Will I benefit from accelerated processing times for my EB-2 NIW if my employer takes over, or will I have to restart the green card process with my employer?

— Exceptional Engineer

Dear Exceptional,

Congrats on your new job! If you haven’t already, you should contact your attorney and ask about address changes as well as the possibility of switching from immigrant visa processing with the U.S. Department of State’s National Visa Center (NVC) to an adjustment of status process in the U.S. with USCIS.

To address the first part of your question: Green card petitions submitted by employers are not automatically expedited. The processing time for the EB-2 NIW I-140 green card petition and the I-485 application to register EB-2 NIW permanent residence is the same whether it’s filed by an employer sponsor or an individual.

In fact, you may have improved your chances of getting your EB-2 NIW approved by self-petitioning. The Cato Institute found that U.S. consulates consistently deny a majority (61%!) of employer-based green cards due to problems with the candidate’s job offer. These denials can come even after USCIS has approved the petition.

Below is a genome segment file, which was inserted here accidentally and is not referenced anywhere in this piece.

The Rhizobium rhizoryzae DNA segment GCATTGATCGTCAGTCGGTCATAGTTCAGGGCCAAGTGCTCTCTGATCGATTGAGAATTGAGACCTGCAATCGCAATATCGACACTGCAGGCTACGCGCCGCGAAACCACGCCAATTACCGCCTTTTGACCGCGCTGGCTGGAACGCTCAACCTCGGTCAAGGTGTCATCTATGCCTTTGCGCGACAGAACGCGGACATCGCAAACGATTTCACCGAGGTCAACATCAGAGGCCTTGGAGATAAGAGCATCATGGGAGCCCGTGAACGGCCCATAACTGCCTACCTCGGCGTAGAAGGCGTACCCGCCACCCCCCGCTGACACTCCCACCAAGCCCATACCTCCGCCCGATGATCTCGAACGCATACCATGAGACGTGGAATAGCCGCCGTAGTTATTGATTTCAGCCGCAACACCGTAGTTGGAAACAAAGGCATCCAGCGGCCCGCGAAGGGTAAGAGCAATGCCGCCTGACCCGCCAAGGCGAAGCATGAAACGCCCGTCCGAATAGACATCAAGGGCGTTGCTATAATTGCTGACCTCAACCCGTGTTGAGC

According to the USCIS Case Processing Times page — and depending on the service center handling the case — it’s taking 15 to 24 months to process EB-2 NIW I-140 applications. USCIS is phasing in premium processing for EB-2 NIW petitions, so if you filed yours on or before June 1, 2021, you may be able to shave off a few months of waiting time if you apply for premium processing now.